The people who irritate us are those who inevitably blow our cover. Through them, we might come to see our defences very clearly. Before Atisha brought the bodhicitta practices from India to Tibet, he was told that the people in Tibet were universally cheerful and kind. He was afraid that if this was the case, he'd have no-one to provoke him and show him where he needed to train, so he brought along his Bengali tea boy who was as skilful at showing him his faults as his guru. The joke is that he didn't need that Bengali servant because there were plenty of annoying people in Tibet.
Making the aspirations is like watering the seed of good-will so it can begin to grow. In the course of doing this we'll become acquainted with our barriers – numbness, inadequacy, scepticism resentment, righteous indignation, pride and all the rest. We make friends with our fears. Unconditional good heart towards others is not even a possibility unless we attend to our own demons. Everything we encounter thus becomes an opportunity to train. The sixth stage is also called "dropping the barriers", the seventh "universal peace". A simplified form of the practice has just three steps: "May I enjoy happiness and its causes. May you enjoy happiness and its causes. May all beings everywhere be happy." At the end of the practice, we drop all words and wishes and come back to the non-conceptual simplicity of sitting meditation.

The practice of compassion is similar, but this time we begin with our ability to be genuinely touched by suffering. It involves learning to relax, move gently towards what scares us, to stay with emotional distress without tightening into aversion, to let fear soften us rather than harden into resistance. As for loving-kindness, we might wish to make a list of those who evoke these feelings in us, and again we begin after a short meditation with an aspiration that feels genuine and not sentimental or contrived. Thich Nhat Hanh suggests "May I be free of anger, … fear and worries. May I not fall into a state of indifference or be caught in the extremes of craving and aversion. May I not be the victim of self deception."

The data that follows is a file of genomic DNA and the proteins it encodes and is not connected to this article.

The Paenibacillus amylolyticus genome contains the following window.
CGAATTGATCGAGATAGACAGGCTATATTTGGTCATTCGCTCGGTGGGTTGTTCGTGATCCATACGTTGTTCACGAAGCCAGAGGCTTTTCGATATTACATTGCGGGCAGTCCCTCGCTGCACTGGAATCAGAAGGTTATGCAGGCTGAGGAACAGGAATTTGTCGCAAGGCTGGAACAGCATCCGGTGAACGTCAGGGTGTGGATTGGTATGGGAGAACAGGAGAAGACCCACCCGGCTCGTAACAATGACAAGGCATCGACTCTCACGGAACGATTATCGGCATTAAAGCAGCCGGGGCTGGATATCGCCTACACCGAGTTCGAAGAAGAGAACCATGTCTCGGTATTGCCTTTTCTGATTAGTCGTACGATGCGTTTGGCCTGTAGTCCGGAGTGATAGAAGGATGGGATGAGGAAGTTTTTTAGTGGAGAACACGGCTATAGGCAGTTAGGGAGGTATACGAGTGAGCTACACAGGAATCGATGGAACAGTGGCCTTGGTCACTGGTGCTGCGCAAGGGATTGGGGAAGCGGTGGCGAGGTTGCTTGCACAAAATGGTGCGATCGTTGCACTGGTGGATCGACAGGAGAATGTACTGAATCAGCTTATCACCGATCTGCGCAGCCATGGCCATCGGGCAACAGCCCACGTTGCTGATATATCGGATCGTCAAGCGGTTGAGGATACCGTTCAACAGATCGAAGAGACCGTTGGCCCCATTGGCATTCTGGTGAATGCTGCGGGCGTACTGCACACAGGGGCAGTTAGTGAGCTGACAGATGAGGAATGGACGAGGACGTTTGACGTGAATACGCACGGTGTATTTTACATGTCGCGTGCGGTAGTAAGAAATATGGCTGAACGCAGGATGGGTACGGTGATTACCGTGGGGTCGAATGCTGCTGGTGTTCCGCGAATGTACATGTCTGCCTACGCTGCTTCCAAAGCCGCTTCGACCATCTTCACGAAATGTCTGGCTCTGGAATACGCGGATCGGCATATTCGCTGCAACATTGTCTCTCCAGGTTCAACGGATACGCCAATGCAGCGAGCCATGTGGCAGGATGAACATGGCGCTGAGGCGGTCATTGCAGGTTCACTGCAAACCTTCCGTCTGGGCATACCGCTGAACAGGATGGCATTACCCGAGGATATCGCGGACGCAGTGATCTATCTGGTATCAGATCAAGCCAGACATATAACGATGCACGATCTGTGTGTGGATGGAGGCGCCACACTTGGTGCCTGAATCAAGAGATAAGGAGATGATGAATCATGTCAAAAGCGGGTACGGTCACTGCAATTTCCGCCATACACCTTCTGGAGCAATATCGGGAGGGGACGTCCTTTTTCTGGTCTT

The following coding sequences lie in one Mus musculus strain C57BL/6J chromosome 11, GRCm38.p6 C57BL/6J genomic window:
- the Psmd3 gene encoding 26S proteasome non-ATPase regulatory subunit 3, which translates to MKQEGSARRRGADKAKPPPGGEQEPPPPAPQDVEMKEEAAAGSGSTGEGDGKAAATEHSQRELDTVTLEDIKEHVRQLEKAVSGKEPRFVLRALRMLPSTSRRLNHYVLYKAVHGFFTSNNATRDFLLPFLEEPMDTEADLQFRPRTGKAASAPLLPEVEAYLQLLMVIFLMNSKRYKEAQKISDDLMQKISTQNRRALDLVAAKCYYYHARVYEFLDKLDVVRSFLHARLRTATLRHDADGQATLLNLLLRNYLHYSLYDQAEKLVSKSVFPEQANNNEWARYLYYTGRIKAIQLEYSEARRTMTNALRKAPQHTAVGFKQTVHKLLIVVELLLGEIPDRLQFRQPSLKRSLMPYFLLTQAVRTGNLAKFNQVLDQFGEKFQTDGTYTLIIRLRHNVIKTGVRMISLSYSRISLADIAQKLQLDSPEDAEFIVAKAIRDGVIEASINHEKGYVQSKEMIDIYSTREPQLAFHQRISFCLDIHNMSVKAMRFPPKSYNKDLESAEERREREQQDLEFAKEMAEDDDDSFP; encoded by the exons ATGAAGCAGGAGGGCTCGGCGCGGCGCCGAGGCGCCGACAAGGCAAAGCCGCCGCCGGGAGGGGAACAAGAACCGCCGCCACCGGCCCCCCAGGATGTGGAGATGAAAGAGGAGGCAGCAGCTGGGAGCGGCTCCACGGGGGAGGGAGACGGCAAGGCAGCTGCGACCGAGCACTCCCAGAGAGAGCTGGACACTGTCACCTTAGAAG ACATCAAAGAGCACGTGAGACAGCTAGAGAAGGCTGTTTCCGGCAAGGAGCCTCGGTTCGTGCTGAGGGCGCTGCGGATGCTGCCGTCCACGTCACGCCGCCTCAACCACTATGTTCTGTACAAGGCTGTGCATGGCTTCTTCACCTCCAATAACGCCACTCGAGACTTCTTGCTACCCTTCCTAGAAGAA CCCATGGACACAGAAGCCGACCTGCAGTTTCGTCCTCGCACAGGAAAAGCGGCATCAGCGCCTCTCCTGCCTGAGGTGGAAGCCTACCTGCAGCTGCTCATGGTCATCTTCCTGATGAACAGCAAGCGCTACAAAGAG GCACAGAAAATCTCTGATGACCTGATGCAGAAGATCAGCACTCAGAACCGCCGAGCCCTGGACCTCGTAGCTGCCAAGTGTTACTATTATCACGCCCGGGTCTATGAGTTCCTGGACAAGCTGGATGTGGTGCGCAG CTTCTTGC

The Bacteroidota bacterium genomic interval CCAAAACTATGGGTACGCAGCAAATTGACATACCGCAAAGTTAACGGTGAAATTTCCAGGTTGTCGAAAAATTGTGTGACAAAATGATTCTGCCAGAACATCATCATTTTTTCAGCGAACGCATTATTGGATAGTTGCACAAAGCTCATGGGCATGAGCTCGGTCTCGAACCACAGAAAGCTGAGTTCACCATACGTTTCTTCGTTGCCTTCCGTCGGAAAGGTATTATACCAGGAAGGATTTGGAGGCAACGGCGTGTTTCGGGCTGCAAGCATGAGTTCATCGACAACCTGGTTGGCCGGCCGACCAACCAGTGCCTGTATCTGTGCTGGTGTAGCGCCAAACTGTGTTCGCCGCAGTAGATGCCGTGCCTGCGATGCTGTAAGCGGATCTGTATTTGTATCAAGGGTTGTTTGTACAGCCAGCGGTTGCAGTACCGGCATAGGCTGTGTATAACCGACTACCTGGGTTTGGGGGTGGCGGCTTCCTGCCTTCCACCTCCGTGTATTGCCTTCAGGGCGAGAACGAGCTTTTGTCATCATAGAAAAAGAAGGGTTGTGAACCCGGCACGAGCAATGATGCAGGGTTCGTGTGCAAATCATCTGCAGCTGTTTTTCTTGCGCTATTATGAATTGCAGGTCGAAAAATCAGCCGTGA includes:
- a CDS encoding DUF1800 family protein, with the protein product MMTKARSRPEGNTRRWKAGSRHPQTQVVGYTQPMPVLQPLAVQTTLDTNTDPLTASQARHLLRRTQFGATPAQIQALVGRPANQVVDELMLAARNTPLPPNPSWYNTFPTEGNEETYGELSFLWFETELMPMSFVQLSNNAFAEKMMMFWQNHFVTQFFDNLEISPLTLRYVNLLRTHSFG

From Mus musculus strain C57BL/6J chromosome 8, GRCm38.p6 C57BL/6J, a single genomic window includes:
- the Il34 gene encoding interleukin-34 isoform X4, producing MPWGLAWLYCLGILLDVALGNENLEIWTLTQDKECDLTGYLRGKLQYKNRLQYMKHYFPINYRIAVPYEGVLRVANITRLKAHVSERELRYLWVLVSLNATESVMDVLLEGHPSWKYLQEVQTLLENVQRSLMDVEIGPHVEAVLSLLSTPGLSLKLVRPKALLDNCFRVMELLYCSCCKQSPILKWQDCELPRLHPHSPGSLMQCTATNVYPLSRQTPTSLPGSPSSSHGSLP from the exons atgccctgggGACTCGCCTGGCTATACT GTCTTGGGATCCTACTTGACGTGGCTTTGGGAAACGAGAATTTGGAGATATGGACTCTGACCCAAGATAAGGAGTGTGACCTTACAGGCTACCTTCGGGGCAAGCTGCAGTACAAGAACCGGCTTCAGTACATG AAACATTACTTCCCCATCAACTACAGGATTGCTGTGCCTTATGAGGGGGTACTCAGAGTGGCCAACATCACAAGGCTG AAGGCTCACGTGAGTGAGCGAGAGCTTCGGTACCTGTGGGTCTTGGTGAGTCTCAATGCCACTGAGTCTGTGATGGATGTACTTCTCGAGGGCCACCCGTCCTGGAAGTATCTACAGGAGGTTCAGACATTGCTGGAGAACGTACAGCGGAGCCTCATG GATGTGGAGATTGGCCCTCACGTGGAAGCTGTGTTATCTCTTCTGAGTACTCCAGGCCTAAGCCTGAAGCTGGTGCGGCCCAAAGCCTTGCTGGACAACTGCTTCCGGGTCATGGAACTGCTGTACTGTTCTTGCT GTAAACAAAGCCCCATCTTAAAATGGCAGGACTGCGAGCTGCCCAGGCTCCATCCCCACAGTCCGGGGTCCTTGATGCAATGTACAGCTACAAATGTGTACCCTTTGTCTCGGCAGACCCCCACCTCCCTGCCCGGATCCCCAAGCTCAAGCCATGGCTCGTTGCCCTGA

As before, we then work outwards. The fourth stage of the "neutral" presents an interesting challenge. Many of us come to this point of the practice and go numb. We say the aspiration, but can't connect to people we don't know. We might be shocked to find how indifferent or even fearful we are towards so many people. When it comes to the fifth stage, we must remind ourselves that habits of fear, anger and self-pity are only strengthened if we continue to buy into them. The most compassionate thing we can do is to interrupt these habits. Instead of always pulling back and putting up walls, we can do something unpredictable and make a compassionate aspiration.

Sometimes the only way to make the practice relevant is not only to make the intention, but also to act on it… in the checkout line, at the breakfast table, at the office. When I practice the aspirations on the spot, I no longer feel so separated from others. A teacher once told me that if I wanted lasting happiness, the only way to get it was to step out of my cocoon.. When I asked her how to bring happiness to others, she replied, "Same instruction."

Source: Pema Chödrön, The Places That Scare You. The music was Chopin's "Trois Ecossaises" and his Op. 10 No. 3 played on the violin.

The blog originally appeared on Buddhist Travelers.

No comments:

Post a Comment